“Don’t you mean ‘we’ must transfer, Ugga Mugga?” snapped Mrs Caldwell.

Mr Garoux let the insult sail merrily over his handsome head. He chuckled brightly and said, “Only my luggage will travel by boat, dear lady. I plan on swimming the last couple of miles. So eager am I to set foot on my native soil, once more, that I can not tolerate any further delay.”

The giant’s broken tea set, off the bow, resolved itself into mountains, buildings, and trees. And a veritable forest of small sails. Closer to, native divers took their air on some jutting rocks before plunging back into the depths as others brought up baskets of shattered coral.

Violet would always remember wondering why she wasn’t offended by these distant brown figures with their hair turned into braids down their backs and their bodies quite bare of all but the briefest of loincloths. She did remember being secretly glad that Mrs Caldwell hadn’t spotted them. Then Violet would have to be offended with her.

She directed her gaze to the lighthouses and indicated them in order to make certain Mrs Caldwell wouldn’t spy the divers. “They don’t look very majestic, do they?”

“They serve their purpose. We have no need of vanity in that. Besides, it was the Empire that demanded their placement, and the Empire who insisted on their overly complicated construction.” A smile that showed many startlingly white teeth. “We’ll show them how it’s done when they collapse. I’d give them five good storm seasons before that happens.”

Mrs Caldwell, full to the brim with patriotic pride, challenged him again, “And what would you know about engineering, Ugga Mugga?”

“Our buildings have withstood the slings and arrows of outrageous fortune and cyclonic tempest alike, Mrs Caldwell. And they’ve only needed a little sprucing up, afterwards.”

“Hmf. Cheek,” dismissed Mrs Caldwell. “If it isn’t British, then it isn’t any good.”

Mr Garoux opened his mouth, shut it again, and bit his lip a little. The near-permanent Lupian smirk twitched his lips once more. One day, when she had the opportunity to be out of Mrs Caldwell’s earshot, she would have to ask a Lupian what they found so blessedly funny.

Today was not the day for any of that to happen.

Mr Garoux glared at something over Mrs Caldwell’s shoulder. “May I ask… have you and your friends been… bothered… by the less than excellent Messrs Wolffe, Wolf, and Blevins?”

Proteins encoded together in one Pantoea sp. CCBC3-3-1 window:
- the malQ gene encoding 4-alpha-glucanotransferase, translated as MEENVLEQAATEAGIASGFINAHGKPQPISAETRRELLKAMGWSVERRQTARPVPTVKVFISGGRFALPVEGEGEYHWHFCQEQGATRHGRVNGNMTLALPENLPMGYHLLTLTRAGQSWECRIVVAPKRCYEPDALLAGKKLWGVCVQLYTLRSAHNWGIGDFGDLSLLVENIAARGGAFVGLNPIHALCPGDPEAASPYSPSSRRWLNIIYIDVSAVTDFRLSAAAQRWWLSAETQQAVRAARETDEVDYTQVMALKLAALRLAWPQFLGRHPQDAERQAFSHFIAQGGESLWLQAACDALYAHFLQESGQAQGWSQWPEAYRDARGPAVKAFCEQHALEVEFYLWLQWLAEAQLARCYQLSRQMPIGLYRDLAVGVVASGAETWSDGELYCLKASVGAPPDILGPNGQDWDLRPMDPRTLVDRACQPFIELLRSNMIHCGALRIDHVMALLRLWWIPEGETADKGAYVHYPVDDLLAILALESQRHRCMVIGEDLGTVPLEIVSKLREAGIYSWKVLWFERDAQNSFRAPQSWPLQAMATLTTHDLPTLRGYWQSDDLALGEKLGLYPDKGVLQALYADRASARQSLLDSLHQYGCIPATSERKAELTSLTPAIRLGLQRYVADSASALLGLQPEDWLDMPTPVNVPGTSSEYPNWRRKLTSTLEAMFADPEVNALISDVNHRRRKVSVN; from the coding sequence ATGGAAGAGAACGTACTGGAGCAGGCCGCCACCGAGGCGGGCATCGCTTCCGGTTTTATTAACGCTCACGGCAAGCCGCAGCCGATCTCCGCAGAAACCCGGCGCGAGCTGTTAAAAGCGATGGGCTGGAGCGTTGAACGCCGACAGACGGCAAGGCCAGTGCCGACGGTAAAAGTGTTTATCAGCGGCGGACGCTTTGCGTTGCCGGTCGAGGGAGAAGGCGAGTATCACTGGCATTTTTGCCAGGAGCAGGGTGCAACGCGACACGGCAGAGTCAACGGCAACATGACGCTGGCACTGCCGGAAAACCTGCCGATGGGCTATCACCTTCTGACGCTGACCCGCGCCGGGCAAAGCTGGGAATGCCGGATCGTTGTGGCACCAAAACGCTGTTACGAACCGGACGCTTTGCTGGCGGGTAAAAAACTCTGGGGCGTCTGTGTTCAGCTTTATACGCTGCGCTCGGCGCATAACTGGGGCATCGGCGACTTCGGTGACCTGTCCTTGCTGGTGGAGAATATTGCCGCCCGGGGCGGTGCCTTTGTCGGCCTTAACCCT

“Exceedingly,” said Mrs Caldwell. “Not a day goes by when they aren’t making a pest of themselves. They aren’t doing anything directly wrong, per se. They can dance a quadrille around all the rules and I positively despise them for it.”

The ship heaved, and so did Violet’s poor, abused stomach. She struggled to keep what little was in her down and belched dangerously. “…pardon…” she mumbled. “I, too, find them more than odious.”

“I shall enquire of the captain that the ladies and gentlemen be shipped ashore separately. Perhaps if you, Miss Sanderson, and your four friends and you, Mrs Caldwell,” he waited for her nod of approval, “could also enquire separately, there might be a chance he will believe there is an urgent need. I will take it upon myself to survey the rest of the passengers about their willingness to be segregated from the odious three. And I’m afraid you, Miss Sanderson, may be better for a lie down before the Narwhal comes to rest.”

Despite Mrs Caldwell’s general disapproval of him and all things foreign and ‘ugga-mugga’, he had some very amenable ideas. Some so excellent that even Mrs Caldwell had to grudgingly agree with them.

“Poor lamb,” said Mrs Caldwell. “She needs to have stayed on good British soil. None of your foreign heathen herbs or cursed lands.”

“Why, Mrs Caldwell, I was under the impression that Britain ruled the entire ocean.”

Mrs Caldwell cut him dead with a final, “Cheek.”

“A very good day to you, Miss Sanderson. May you have better health.”

These were, unfortunately, the last words she would hear from him. Her concern was not for his health, but for the hot indignation of her insides. And the fact that soon, very soon, she would once again have her feet on solid ground.